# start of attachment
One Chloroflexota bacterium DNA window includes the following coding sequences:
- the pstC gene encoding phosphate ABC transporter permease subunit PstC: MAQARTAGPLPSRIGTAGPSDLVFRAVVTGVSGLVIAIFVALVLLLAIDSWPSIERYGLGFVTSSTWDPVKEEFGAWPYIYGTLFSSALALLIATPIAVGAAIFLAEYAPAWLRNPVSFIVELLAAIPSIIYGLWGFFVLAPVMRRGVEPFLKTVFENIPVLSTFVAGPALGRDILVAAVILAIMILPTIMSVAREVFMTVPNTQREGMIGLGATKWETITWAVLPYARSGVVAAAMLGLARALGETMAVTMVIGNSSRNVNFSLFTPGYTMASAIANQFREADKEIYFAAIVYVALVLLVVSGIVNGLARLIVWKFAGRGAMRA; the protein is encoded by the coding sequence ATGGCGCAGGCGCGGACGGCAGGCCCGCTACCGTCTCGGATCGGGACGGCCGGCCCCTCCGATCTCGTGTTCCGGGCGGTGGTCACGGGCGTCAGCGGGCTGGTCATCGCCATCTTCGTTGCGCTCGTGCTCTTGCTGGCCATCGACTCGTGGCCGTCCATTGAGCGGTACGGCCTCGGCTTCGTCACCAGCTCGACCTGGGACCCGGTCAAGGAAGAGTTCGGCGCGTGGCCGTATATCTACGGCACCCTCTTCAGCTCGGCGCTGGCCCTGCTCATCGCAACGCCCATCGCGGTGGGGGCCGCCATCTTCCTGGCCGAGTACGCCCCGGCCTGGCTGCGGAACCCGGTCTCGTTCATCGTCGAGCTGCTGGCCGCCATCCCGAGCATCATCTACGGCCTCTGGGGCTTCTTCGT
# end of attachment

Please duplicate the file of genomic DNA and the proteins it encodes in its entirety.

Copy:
One Chloroflexota bacterium DNA window includes the following coding sequences:
- the pstC gene encoding phosphate ABC transporter permease subunit PstC: MAQARTAGPLPSRIGTAGPSDLVFRAVVTGVSGLVIAIFVALVLLLAIDSWPSIERYGLGFVTSSTWDPVKEEFGAWPYIYGTLFSSALALLIATPIAVGAAIFLAEYAPAWLRNPVSFIVELLAAIPSIIYGLWGFFVLAPVMRRGVEPFLKTVFENIPVLSTFVAGPALGRDILVAAVILAIMILPTIMSVAREVFMTVPNTQREGMIGLGATKWETITWAVLPYARSGVVAAAMLGLARALGETMAVTMVIGNSSRNVNFSLFTPGYTMASAIANQFREADKEIYFAAIVYVALVLLVVSGIVNGLARLIVWKFAGRGAMRA; the protein is encoded by the coding sequence ATGGCGCAGGCGCGGACGGCAGGCCCGCTACCGTCTCGGATCGGGACGGCCGGCCCCTCCGATCTCGTGTTCCGGGCGGTGGTCACGGGCGTCAGCGGGCTGGTCATCGCCATCTTCGTTGCGCTCGTGCTCTTGCTGGCCATCGACTCGTGGCCGTCCATTGAGCGGTACGGCCTCGGCTTCGTCACCAGCTCGACCTGGGACCCGGTCAAGGAAGAGTTCGGCGCGTGGCCGTATATCTACGGCACCCTCTTCAGCTCGGCGCTGGCCCTGCTCATCGCAACGCCCATCGCGGTGGGGGCCGCCATCTTCCTGGCCGAGTACGCCCCGGCCTGGCTGCGGAACCCGGTCTCGTTCATCGTCGAGCTGCTGGCCGCCATCCCGAGCATCATCTACGGCCTCTGGGGCTTCTTCGT